Photo Credit: CBS News
On October 21, 2020, the 42-year-old director of photography, Halyna Hutchins, and the 48-year-old director Joel Souza were shot at after actor Alec Baldwin fired a prop gun on a New Mexico film set. Hutchins passed away after being flown to a hospital by helicopter, while Souza, who was taken from the scene by ambulance, has survived.
It is under examination that what type of projectile left the prop gun and how. As of now, no charges have been filed.
Baldwin has starred in numerous TV and film roles since the 1980s. He is well-known for his role as Jack Donaghy on the NBC sitcom 30 Rock and for his portrayal of Donald Trump on the sketch show Saturday Night Live.
In an affidavit released, the film’s director, Joel Souza, said Baldwin was rehearsing a scene in which he drew a revolver from his holster and pointed it toward the camera, which Hutchins and Souza were behind. In a statement, the International Cinematographer’s Guild said Ms. Hutchins’ death was “devastating news” and “a terrible loss.”
Similar incidents to this fatal shooting on the Rust film set have taken place earlier, albeit rarely. Typically, filmmakers use real firearms loaded with blank cartridges when filming scenes involving firearms. This way they are able to get the desired effect of a flash and a bang without having to fire any projectile from the weapon.
This incident has raised the politically sensitive issue of gun control in the United States in America. The possession and usage of guns in films and life in general in the United States of America has been a controversial topic for a long time. The Rust movie set shooting has renewed tea calls to ban firearms with many advocating that real weapons must be replaced by computer-generated effects or CGI.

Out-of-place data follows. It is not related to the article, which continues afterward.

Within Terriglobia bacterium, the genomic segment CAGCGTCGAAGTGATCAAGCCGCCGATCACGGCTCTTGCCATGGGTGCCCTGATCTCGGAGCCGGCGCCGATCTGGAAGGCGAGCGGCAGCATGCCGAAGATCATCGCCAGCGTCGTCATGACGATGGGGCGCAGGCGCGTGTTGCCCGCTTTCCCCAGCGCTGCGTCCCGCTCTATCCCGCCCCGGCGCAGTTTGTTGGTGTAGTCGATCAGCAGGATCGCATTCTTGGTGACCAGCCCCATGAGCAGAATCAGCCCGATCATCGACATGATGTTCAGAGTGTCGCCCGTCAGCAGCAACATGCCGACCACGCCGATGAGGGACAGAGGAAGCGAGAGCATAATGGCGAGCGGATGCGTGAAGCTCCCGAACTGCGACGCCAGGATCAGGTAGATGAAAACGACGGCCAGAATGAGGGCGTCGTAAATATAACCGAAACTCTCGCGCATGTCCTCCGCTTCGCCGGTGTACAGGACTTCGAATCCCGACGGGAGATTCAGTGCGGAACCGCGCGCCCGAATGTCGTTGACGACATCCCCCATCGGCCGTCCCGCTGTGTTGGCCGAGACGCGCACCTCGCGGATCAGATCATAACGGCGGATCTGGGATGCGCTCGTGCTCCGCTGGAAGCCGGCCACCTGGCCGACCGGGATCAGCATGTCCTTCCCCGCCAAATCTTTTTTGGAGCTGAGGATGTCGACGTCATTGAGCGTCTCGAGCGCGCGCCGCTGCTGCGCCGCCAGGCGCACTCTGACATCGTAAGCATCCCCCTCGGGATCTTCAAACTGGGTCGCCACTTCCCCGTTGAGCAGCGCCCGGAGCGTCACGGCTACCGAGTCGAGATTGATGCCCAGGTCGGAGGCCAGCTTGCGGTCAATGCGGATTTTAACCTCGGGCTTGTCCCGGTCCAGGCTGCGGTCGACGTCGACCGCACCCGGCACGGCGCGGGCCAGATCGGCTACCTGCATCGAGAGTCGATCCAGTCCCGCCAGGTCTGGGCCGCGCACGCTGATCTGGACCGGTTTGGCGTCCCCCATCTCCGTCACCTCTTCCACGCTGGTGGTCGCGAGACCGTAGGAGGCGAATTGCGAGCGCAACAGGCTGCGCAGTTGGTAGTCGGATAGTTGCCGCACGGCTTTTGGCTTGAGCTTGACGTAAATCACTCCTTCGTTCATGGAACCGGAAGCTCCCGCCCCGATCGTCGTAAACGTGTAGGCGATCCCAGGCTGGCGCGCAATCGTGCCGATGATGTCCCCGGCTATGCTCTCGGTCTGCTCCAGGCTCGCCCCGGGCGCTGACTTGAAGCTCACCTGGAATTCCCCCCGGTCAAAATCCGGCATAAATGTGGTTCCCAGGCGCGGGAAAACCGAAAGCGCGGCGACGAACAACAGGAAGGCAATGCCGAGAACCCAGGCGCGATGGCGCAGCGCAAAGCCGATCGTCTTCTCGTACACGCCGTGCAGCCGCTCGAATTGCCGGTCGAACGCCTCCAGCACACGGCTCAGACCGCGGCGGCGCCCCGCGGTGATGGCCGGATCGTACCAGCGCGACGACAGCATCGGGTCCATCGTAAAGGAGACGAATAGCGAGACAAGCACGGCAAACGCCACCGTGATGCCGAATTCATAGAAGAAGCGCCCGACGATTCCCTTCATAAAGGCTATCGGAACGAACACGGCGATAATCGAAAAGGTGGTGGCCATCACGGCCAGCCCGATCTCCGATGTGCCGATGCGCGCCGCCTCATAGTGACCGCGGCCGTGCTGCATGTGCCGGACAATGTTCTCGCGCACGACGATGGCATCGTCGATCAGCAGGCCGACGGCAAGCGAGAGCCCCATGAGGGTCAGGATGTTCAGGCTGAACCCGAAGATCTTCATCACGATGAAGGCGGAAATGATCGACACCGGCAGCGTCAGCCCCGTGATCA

After the incident, the film producers have been blamed by the critics for Hutchins’ death citing “negligence and unprofessionalism” among those handling weapons on the set, and alleging that an inexperienced armorer was hired for the job.
While details are still emerging about how Baldwin accidentally shot Hutchins and Souza, some political onlookers swiftly assigned guilt to some of Hollywood’s most prominent liberals. The incident has become highly politicized particularly owing to the involvement of Baldwin who has been a vocal critic of the gun lobby in the country. He is being widely mocked by the far-right on social media.
U.S. Rep. Lauren Boebert, a Colorado Republican, cited a tweet of Baldwin’s last year supporting Black Lives Matter protesters in which Baldwin said he was going to make T-shirts that read: “My hands are up. Please don’t shoot me!” Boebert wrote, “Alec Baldwin, are these still available? Asking for a movie producer.”
In response, Boebert also received widespread criticism. Actor George Takei said Boebert had “no soul.” Actress Rosanna Arquette wrote: “This was a tragic and horrible accident. Ms. Boebart and you should be ashamed of yourself politicizing it.”
However, Boebert stood by her tweet, stating: “You crazy Blue Checks want to take away our right to defend ourselves with a firearm, and know NOTHING about basic gun safety!” She continued, “If this was a conservative celebrity you’d be calling for his head.”
Right-wing pundits and politicians have long chafed at Baldwin’s criticism of former President Donald Trump and his Trump parody on “Saturday Night Live.”
Within hours of the shooting, Ohio Republican Senate candidate J.D. Vance asked Twitter to let Trump back on the social media platform that banned him after the insurrection on the capitol in January. “We need Alec Baldwin tweets,” Vance wrote.
While this incident is heart-breaking for normal people, increasingly it is felt that there’s something about US politics right now that is driving people away from our shared humanity creating political mileage from such a tragic event. This event and the insensitive conversations that have stemmed from it should cause people to ask themselves what topics should be politicized and what topics just require conversations based on humanity and empathy.